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The North Korea Problem may be Unsolvable Without the Iran Deal President Trump waits to address the UN General Assembly - Tuesday, Sept. 19th

The North Korea Problem may be Unsolvable Without the Iran Deal

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In his first appearance in front of the UN, President Donald Trump delivered a 40-minute speech that was designed to project a new image of America to an international audience. By doubling down on the threat of military action against North Korea and simultaneously decrying the Iran Nuclear Deal, the president implied to an international audience that American promises cannot be trusted.

North Korea, Validated

One of the most controversial moments from President Trump’s Tuesday address to the United Nations General Assembly came when he proclaimed that if threatened, the US would have “no choice but to totally destroy North Korea.” This isn’t the first time that the president, or members of his administration, have touted the idea of military action, but it is the first time that such action has been laid out in an official speech, presumably one that went through several drafts before arriving in its final form.

While Trump has previously made inflammatory comments on Twitter or off-the-cuff remarks during press conferences – such as his “fire and fury” comment during a press conference in early August – an official pronouncement in front of the UN General Assembly carries more weight. Following the “fire and fury” comment, the president’s staff immediately clarified that the comment was improvised, but as of yet there is no indication that his remarks at the UN were anything but planned and intentional.

President Trump’s hostile comments only confirm the narrative that the Kim regime works hard to perpetuate: the US is out to get North Korea. By explicitly threatening the rogue state, Trump has given further fodder to the Kim regime, which uses the threat from the United States to justify the oppressive practices.

The people of North Korea appear to be stuck between a rock and a hard place. Although strict censorship likely prevents them from reading the speech in full, they would find little there to give them hope. Although the president made a point of directly addressing the people of Iran and Venezuela, he made no such distinction with his threat against North Korea. There was no indication that total destruction would spare the 25 million people oppressed under the Kim regime.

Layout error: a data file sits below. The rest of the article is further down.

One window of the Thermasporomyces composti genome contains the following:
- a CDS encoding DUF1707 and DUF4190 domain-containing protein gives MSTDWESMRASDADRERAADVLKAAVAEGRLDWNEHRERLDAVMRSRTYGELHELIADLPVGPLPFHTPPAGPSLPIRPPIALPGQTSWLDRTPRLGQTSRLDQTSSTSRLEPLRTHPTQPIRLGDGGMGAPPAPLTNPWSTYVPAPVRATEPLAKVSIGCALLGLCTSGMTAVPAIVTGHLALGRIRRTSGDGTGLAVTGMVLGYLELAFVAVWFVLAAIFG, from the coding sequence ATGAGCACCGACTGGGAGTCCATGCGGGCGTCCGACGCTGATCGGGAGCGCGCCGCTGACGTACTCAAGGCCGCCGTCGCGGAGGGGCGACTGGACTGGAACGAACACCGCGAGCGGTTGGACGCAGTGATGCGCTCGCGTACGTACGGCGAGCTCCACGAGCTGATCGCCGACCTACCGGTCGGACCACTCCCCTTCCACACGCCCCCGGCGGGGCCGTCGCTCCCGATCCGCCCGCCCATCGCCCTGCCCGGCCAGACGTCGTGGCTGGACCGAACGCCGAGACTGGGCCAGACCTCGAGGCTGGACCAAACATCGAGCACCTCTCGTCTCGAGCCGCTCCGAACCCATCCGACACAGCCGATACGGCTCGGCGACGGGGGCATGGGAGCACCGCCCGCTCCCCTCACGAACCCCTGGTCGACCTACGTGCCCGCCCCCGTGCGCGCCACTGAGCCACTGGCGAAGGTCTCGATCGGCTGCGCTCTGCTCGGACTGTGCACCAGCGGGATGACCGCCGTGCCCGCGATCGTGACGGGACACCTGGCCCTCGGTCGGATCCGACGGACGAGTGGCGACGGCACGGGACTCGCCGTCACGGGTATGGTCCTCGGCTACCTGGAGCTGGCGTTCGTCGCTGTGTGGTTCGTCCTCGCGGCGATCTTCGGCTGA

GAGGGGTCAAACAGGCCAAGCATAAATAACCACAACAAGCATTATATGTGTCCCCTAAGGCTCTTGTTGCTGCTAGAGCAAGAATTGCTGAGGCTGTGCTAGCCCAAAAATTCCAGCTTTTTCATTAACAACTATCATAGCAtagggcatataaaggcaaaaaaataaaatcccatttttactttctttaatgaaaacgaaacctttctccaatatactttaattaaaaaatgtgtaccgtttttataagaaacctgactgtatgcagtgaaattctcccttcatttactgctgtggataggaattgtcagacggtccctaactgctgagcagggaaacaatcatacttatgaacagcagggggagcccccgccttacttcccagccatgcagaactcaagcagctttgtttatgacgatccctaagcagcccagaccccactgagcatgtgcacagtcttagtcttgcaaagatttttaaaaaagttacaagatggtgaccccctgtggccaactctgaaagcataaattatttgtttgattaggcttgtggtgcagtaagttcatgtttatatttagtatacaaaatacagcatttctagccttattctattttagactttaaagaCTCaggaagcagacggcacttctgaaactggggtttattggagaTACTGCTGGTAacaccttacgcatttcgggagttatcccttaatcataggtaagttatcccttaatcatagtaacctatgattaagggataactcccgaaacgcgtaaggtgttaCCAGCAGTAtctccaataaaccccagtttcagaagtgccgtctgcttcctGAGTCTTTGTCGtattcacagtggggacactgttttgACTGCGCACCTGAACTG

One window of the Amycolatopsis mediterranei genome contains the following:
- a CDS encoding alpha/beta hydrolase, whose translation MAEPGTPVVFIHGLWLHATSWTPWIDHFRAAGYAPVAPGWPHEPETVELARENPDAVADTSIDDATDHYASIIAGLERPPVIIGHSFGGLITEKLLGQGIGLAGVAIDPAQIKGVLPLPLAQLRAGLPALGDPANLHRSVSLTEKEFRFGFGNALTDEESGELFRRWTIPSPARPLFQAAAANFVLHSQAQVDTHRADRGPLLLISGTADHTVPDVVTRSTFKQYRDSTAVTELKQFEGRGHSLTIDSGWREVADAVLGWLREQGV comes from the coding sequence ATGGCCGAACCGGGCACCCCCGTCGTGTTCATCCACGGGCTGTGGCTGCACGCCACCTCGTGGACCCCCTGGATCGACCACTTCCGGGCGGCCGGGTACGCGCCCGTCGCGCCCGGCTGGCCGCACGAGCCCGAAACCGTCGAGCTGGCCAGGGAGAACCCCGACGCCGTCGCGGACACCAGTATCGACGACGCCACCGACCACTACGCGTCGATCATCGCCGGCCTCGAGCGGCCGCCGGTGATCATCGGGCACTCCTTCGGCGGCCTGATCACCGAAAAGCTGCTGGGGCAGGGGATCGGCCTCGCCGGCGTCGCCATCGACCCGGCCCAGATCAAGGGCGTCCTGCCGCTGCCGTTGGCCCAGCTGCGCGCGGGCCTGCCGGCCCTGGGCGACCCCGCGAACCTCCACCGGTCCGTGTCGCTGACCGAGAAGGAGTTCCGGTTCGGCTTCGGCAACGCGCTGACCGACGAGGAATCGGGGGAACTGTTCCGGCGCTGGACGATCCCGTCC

Non-Military Options

The president concluded the section of his speech on North Korea by urging the regime to realize that “denuclearization is its only acceptable future.” However, the likelihood of denuclearization talks going forward is slim. In order for denuclearization to be a credible option for the North Korean regime, they need to see America as a credible negotiating partner, and President Trump’s statements on the Iran Nuclear Deal suggest the opposite.

Trump called the deal “an embarrassment to the United States” and implied that the US may soon pull out of the deal. The president’s unwillingness to uphold the Iran Deal is a huge blow to US credibility during future negotiations. His statements on the Iran Deal signal to foreign countries that if they make a deal with the US during one administration, that deal is not necessarily going to be respected four years down the line. A country looking to ensure its own survival, such as North Korea, will not see the US as a guarantor of stability or credibility. This lack of credibility all but takes denuclearization off the table.

If the US wants to position itself to combat the international problems of the 21st century, it needs to portray itself as a reliable partner. To do that, the administration needs to take advantage of international stages like the UN to affirm key deals – such as the Iran Deal and its commitment to NATO –  and it needs to use rhetoric that makes other countries excited to work with the US, not wary. It’s not unreasonable for the Trump Administration to put America’s interests first when it comes to foreign policy. However, publicly reneging on international deals reflects poorly on the US, and in the long term it makes it less likely that the US will be able to achieve its foreign policy goals.

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